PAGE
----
Integrating our health promotion program within our Disability Management Department has been one our most successful integration efforts. We have numerous joint projects underway that incorporate health/fitness into our Return-to-Work process. The Medical Quality Assurance (MQA) process designed by the disability management group, has demonstrated its success. In short, MAQ applies the best medical practices to our Return-to-Work process. Over the last eight years, this program has saved physician visits and lost work days. A program connected to MQA is our vocational rehabilitation program. Returning injured employees back to meaningful employment is the goal of our vocational program.
An issue receiving increased attention in the transportation industry is fatigue. Our department conducted a pilot study among trainmen to help them address fatigue by making behavioral lifestyle changes. Conservatively, the projected benefit:cost ration from this program is $3.23:1. Due to these results our top management approved the continuation of this program and other fatigue management initiatives.
Project Health Track, our cardiovascular risk reduction program, continues to demonstrate positive results. Due to positive results reported in 1994, we expanded our program system-wide. The projected benefit:cost ratio since we began system-wide delivery is reported at $4.53:1. Other evaluation results from this program are reported on page 6.
The company’s PRECEDE/PROCEED model integrates all of its programs and resources to the benefit of each, e.g. the cardiovascular risk reduction program with a benefit to cost ratio of $4.53 for every $1 dollar invested, a fatigue program with savings of some $1.25 million dollars, and lifestyle-related programs with savings of about $2 million dollars yearly.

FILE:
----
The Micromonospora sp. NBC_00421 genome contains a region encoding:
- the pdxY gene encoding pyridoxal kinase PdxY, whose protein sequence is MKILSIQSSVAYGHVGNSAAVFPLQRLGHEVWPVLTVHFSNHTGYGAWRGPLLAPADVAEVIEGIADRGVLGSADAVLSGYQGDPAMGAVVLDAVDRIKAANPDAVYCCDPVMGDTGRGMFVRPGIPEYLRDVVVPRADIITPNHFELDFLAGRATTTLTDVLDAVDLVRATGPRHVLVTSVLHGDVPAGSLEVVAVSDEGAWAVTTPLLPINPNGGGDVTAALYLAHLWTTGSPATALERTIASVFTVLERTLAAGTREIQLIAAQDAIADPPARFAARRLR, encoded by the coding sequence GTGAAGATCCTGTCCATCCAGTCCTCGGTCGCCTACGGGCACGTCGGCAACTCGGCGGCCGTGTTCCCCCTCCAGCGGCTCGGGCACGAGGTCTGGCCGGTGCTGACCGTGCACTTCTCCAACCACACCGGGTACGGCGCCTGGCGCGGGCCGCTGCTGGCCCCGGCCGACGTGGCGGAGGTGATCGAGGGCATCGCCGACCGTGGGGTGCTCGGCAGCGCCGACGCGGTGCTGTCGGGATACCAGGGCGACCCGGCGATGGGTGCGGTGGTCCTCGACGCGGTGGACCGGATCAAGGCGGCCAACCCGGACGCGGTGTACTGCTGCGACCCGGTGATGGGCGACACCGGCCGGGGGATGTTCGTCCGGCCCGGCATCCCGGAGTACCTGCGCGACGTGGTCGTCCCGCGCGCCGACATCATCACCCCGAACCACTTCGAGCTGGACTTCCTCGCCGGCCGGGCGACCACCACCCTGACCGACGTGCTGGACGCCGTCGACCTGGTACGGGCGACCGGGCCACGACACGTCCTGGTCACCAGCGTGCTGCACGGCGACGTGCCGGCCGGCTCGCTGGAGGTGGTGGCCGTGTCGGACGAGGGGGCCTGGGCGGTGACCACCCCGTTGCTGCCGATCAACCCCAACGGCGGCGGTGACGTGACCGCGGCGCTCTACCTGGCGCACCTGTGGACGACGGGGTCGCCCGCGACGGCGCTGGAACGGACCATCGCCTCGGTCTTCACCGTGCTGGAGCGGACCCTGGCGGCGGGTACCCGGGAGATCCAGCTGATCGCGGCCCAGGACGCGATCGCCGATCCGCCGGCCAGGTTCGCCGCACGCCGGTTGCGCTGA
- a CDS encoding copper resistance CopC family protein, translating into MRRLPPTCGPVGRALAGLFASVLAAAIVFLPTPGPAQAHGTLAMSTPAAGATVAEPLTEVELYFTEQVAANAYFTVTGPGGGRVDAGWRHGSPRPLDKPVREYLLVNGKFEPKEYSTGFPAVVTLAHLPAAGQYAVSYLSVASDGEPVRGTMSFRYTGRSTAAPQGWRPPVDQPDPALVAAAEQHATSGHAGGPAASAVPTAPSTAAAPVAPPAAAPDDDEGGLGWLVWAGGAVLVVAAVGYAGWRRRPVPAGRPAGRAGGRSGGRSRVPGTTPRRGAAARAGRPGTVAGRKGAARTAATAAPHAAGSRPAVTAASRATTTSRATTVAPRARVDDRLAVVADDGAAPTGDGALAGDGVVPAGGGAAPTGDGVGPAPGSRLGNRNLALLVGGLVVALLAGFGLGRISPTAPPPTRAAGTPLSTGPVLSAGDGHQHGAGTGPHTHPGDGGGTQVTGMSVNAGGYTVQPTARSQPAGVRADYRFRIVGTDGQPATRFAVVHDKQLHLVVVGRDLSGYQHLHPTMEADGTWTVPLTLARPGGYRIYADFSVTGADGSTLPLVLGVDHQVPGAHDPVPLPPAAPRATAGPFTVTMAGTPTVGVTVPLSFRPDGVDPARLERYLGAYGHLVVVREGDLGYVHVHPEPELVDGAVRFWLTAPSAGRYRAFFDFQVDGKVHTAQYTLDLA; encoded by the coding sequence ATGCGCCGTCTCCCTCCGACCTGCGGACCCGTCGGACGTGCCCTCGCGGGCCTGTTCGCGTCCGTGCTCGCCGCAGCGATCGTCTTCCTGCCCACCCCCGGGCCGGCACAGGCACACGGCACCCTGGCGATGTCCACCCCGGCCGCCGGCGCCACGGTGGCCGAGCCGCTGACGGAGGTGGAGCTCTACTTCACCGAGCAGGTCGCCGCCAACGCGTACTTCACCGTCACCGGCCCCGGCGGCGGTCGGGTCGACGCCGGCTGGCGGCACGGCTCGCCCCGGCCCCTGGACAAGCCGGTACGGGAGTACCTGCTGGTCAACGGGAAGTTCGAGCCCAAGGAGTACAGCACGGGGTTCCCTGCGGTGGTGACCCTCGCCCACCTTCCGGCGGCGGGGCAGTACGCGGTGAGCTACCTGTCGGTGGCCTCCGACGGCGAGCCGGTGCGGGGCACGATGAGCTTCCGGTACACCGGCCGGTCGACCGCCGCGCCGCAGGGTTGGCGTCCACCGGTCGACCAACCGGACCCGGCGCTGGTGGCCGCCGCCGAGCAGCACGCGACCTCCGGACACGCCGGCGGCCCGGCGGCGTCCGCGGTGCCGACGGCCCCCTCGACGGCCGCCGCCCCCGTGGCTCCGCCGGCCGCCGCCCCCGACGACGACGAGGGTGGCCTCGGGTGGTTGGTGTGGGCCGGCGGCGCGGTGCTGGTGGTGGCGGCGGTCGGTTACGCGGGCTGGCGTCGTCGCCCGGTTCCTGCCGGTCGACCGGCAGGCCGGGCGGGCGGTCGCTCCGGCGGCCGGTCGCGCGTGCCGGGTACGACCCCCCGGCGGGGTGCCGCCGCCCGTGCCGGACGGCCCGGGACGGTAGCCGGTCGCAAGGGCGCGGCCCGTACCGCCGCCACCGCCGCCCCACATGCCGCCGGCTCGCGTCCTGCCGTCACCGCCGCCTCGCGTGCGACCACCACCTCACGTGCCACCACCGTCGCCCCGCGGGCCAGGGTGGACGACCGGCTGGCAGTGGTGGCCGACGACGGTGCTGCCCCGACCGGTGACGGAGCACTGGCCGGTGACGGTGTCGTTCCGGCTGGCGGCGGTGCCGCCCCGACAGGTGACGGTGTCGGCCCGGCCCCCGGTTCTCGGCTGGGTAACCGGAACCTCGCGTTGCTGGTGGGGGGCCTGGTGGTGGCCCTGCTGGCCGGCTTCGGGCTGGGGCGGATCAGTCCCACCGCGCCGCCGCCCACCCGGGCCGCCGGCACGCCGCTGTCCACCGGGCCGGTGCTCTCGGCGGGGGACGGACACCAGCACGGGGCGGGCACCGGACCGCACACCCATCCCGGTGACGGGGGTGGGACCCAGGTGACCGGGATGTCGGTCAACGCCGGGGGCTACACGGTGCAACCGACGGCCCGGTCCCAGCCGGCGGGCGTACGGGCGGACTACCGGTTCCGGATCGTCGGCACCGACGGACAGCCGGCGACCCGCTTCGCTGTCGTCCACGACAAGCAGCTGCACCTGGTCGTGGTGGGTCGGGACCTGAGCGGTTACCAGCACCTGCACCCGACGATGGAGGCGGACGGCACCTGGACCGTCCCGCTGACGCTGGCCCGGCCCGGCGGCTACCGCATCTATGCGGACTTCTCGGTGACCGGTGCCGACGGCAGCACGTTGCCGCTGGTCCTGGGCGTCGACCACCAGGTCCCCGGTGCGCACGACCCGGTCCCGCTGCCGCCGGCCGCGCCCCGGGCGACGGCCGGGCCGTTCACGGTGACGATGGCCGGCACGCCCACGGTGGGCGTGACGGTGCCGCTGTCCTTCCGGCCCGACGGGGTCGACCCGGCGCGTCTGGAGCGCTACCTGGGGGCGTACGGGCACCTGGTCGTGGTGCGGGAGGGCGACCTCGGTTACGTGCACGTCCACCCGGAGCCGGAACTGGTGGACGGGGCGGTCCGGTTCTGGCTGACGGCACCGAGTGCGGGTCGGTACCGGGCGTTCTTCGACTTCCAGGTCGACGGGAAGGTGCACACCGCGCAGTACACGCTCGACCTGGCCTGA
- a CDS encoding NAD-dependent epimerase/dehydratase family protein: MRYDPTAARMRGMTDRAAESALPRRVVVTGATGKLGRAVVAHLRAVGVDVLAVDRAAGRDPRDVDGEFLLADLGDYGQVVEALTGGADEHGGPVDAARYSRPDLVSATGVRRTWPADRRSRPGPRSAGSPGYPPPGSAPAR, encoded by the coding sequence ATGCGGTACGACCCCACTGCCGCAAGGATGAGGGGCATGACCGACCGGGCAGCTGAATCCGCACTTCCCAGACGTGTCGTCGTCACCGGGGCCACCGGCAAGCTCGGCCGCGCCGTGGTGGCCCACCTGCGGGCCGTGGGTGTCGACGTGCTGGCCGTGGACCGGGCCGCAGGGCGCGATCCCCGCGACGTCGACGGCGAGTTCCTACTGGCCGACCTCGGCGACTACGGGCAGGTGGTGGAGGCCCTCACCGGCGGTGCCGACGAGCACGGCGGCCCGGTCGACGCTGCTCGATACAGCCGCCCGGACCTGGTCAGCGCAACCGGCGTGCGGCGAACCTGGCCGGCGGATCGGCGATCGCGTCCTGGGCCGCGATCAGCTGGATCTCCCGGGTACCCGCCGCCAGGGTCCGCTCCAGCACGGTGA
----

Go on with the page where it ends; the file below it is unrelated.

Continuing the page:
Specific Review Comments Included: A comprehensive program with integrated health promotion and disability management. Innovative methods for fatigue management are included. The cardiovascular program has been expanded since 1994. There is a secular trend in decreasing lifestyle claims following onset of these programs. They make innovative use of regression models to draw inferences regarding causality. There is substantial progress on integration of health promotion into the company structure. This application provides some excellent models for what can be achieved by relatively mature employee health promotion programs in large firms. About 40,000 of the 53,000 member workforce have participated to date. Return on investment is greater that $2 dollars for every dollar invested. Cost savings were defined and measured in all projects. The effectiveness and cost savings data are of excellent overall quality and well documented. Injury prevention is a central goal for this program. It is integrated with occupational medicine and uses that integration to combine the health risk assessment (HRA) tool with legally required examinations. They are beginning to partner with managed care plans to avoid duplication. There is good external evaluation of program results.
A few concerns were voiced: Cost data is based on assumptions and projections rather than direct claims measurements. The program could benefit from additional emphasis on self-care.